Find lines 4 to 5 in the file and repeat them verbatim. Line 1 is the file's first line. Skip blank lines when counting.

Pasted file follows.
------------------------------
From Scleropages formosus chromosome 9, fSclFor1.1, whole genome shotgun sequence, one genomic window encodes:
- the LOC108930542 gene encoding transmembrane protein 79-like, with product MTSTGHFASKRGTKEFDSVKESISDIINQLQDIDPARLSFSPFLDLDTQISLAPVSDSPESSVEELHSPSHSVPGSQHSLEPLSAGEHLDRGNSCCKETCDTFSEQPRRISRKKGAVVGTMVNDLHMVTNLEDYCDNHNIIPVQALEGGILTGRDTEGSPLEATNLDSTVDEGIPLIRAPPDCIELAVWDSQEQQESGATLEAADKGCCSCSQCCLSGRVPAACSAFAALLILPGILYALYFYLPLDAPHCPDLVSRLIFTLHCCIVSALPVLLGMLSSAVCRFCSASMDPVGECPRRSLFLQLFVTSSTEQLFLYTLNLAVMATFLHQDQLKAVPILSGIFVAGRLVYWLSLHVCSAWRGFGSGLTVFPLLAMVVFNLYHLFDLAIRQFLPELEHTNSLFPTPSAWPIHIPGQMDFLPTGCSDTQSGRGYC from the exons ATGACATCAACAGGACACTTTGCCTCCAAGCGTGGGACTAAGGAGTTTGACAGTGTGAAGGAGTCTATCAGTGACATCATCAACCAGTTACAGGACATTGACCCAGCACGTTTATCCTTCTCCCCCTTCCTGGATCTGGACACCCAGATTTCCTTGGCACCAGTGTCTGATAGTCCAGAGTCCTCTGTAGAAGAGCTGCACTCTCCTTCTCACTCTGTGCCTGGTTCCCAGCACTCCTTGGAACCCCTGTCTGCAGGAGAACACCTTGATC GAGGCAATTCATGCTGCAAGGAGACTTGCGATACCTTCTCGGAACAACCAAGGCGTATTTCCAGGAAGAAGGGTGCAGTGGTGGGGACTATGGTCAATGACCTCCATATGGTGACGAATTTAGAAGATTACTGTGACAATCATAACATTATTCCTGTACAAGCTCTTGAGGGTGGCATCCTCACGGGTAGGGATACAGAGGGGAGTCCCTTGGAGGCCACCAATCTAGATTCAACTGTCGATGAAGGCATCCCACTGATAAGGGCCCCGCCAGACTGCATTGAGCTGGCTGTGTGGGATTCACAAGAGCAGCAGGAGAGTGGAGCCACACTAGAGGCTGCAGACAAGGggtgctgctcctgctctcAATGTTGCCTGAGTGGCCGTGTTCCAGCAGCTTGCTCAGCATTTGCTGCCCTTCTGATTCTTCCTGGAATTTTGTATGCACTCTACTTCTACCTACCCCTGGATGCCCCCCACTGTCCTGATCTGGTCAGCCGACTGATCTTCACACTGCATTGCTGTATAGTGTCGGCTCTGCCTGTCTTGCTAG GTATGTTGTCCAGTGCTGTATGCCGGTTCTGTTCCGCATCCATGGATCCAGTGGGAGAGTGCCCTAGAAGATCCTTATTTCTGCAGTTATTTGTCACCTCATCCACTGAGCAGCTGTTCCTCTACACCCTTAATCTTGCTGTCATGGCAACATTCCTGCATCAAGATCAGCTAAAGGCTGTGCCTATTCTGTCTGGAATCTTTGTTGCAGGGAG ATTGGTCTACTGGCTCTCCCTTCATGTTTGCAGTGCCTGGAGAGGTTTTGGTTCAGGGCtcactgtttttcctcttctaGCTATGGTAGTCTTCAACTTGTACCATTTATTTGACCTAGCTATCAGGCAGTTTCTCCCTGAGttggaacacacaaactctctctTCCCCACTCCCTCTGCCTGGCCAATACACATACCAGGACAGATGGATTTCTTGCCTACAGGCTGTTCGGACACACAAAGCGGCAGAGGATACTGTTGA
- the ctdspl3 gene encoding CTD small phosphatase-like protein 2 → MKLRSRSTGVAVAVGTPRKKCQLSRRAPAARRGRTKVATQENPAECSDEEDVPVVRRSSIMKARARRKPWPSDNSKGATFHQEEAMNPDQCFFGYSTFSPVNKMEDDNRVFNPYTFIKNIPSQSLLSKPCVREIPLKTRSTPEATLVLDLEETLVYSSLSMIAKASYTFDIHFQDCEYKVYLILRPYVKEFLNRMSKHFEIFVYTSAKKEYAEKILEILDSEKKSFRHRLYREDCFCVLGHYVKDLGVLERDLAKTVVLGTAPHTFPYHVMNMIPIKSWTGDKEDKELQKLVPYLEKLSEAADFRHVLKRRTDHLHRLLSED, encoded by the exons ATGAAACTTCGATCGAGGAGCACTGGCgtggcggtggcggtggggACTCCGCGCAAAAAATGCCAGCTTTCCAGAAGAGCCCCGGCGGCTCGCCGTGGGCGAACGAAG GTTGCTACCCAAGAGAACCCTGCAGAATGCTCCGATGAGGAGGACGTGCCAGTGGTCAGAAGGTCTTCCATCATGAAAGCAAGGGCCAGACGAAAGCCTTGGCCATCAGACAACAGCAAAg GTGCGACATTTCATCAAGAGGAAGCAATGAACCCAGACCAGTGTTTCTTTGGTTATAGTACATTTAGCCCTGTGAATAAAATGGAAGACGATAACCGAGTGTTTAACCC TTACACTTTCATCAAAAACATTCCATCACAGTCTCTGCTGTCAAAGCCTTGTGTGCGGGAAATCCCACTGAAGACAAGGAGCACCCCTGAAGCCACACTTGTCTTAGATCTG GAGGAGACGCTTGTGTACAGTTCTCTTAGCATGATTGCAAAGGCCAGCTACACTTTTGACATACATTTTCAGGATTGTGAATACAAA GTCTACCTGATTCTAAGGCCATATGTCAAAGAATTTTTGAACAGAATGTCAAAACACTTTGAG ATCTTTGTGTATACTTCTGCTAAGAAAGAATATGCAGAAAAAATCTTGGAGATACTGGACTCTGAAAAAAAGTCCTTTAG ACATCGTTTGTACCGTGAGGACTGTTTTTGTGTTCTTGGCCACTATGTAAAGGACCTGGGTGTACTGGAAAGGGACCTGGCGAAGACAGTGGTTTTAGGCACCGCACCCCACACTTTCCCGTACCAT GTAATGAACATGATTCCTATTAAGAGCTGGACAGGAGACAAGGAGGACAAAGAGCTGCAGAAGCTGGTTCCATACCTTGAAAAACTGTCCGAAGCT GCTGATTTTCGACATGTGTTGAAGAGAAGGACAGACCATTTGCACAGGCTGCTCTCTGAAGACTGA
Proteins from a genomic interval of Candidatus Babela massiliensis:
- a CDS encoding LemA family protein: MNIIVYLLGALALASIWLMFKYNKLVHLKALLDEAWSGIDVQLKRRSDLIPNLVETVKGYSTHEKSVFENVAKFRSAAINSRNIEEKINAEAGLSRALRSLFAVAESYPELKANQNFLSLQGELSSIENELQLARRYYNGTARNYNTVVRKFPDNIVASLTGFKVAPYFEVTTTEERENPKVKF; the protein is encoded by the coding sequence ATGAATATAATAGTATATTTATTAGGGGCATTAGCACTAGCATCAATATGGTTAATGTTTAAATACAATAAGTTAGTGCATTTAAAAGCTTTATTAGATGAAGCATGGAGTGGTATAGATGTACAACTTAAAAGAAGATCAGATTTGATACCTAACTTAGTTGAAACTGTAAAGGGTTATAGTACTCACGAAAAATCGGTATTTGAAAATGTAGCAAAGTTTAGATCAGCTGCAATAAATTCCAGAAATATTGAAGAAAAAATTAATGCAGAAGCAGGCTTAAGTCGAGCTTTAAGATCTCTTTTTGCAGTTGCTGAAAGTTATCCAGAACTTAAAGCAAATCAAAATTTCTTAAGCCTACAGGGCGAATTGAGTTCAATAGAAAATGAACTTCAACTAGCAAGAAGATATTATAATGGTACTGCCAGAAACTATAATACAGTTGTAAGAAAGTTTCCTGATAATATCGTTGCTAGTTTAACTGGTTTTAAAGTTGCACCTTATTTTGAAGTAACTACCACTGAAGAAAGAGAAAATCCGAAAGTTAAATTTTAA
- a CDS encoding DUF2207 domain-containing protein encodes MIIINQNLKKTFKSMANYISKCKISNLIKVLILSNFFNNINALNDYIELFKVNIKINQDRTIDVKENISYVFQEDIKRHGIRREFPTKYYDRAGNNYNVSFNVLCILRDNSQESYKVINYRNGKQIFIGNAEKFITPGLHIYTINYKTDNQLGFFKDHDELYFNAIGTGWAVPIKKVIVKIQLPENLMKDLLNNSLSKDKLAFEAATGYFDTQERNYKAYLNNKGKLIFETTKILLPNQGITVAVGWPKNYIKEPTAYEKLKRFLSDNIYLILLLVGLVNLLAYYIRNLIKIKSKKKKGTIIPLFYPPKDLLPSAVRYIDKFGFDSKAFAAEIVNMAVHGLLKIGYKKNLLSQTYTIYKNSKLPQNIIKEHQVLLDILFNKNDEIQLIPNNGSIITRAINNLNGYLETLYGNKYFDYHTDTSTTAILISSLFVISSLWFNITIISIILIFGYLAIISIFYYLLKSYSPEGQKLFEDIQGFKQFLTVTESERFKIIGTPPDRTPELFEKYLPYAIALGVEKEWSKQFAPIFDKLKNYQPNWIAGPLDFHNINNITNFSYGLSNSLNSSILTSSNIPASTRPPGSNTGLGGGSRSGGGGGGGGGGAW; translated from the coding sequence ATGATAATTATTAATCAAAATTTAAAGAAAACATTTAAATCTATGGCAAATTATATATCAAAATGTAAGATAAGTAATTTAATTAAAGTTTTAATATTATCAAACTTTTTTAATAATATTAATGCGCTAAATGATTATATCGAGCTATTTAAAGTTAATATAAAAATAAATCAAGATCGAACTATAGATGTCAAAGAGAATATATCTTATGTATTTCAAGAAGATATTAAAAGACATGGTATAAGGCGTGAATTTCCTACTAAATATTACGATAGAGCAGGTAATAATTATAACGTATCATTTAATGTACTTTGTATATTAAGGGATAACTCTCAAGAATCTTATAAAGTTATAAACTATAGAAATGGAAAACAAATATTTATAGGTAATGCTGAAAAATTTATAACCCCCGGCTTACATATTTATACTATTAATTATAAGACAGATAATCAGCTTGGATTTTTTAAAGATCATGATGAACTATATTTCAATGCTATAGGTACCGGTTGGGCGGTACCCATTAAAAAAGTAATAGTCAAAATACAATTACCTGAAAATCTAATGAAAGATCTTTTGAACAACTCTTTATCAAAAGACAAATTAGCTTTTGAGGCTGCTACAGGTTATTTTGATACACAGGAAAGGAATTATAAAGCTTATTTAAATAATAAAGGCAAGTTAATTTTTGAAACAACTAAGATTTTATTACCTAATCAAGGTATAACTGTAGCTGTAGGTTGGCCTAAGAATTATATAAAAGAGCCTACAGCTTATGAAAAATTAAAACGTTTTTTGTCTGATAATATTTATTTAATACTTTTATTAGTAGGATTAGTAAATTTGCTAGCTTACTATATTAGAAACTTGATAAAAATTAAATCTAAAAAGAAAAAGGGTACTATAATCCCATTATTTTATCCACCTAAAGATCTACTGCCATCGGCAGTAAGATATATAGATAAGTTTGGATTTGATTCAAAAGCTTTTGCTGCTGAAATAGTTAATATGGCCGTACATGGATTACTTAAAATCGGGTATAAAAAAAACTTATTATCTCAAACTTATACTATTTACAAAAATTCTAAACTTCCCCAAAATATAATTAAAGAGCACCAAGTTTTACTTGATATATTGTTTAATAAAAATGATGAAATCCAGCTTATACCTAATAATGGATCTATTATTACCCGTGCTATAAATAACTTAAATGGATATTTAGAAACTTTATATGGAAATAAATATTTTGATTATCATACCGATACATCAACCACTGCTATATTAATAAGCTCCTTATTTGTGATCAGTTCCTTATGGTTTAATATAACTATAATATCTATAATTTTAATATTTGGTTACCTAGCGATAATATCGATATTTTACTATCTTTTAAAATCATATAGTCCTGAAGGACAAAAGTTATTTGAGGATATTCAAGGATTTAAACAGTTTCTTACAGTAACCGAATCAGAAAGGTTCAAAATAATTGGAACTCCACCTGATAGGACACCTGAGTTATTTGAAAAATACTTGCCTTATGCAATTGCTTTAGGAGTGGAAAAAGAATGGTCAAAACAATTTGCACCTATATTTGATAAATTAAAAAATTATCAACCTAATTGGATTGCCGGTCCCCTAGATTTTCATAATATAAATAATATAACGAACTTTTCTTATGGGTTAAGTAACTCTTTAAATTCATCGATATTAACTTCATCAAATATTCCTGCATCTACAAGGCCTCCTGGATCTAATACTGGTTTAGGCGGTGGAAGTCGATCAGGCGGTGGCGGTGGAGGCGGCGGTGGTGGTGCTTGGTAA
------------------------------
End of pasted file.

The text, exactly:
Proteins from a genomic interval of Candidatus Babela massiliensis:
- a CDS encoding LemA family protein: MNIIVYLLGALALASIWLMFKYNKLVHLKALLDEAWSGIDVQLKRRSDLIPNLVETVKGYSTHEKSVFENVAKFRSAAINSRNIEEKINAEAGLSRALRSLFAVAESYPELKANQNFLSLQGELSSIENELQLARRYYNGTARNYNTVVRKFPDNIVASLTGFKVAPYFEVTTTEERENPKVKF; the protein is encoded by the coding sequence ATGAATATAATAGTATATTTATTAGGGGCATTAGCACTAGCATCAATATGGTTAATGTTTAAATACAATAAGTTAGTGCATTTAAAAGCTTTATTAGATGAAGCATGGAGTGGTATAGATGTACAACTTAAAAGAAGATCAGATTTGATACCTAACTTAGTTGAAACTGTAAAGGGTTATAGTACTCACGAAAAATCGGTATTTGAAAATGTAGCAAAGTTTAGATCAGCTGCAATAAATTCCAGAAATATTGAAGAAAAAATTAATGCAGAAGCAGGCTTAAGTCGAGCTTTAAGATCTCTTTTTGCAGTTGCTGAAAGTTATCCAGAACTTAAAGCAAATCAAAATTTCTTAAGCCTACAGGGCGAATTGAGTTCAATAGAAAATGAACTTCAACTAGCAAGAAGATATTATAATGGTACTGCCAGAAACTATAATACAGTTGTAAGAAAGTTTCCTGATAATATCGTTGCTAGTTTAACTGGTTTTAAAGTTGCACCTTATTTTGAAGTAACTACCACTGAAGAAAGAGAAAATCCGAAAGTTAAATTTTAA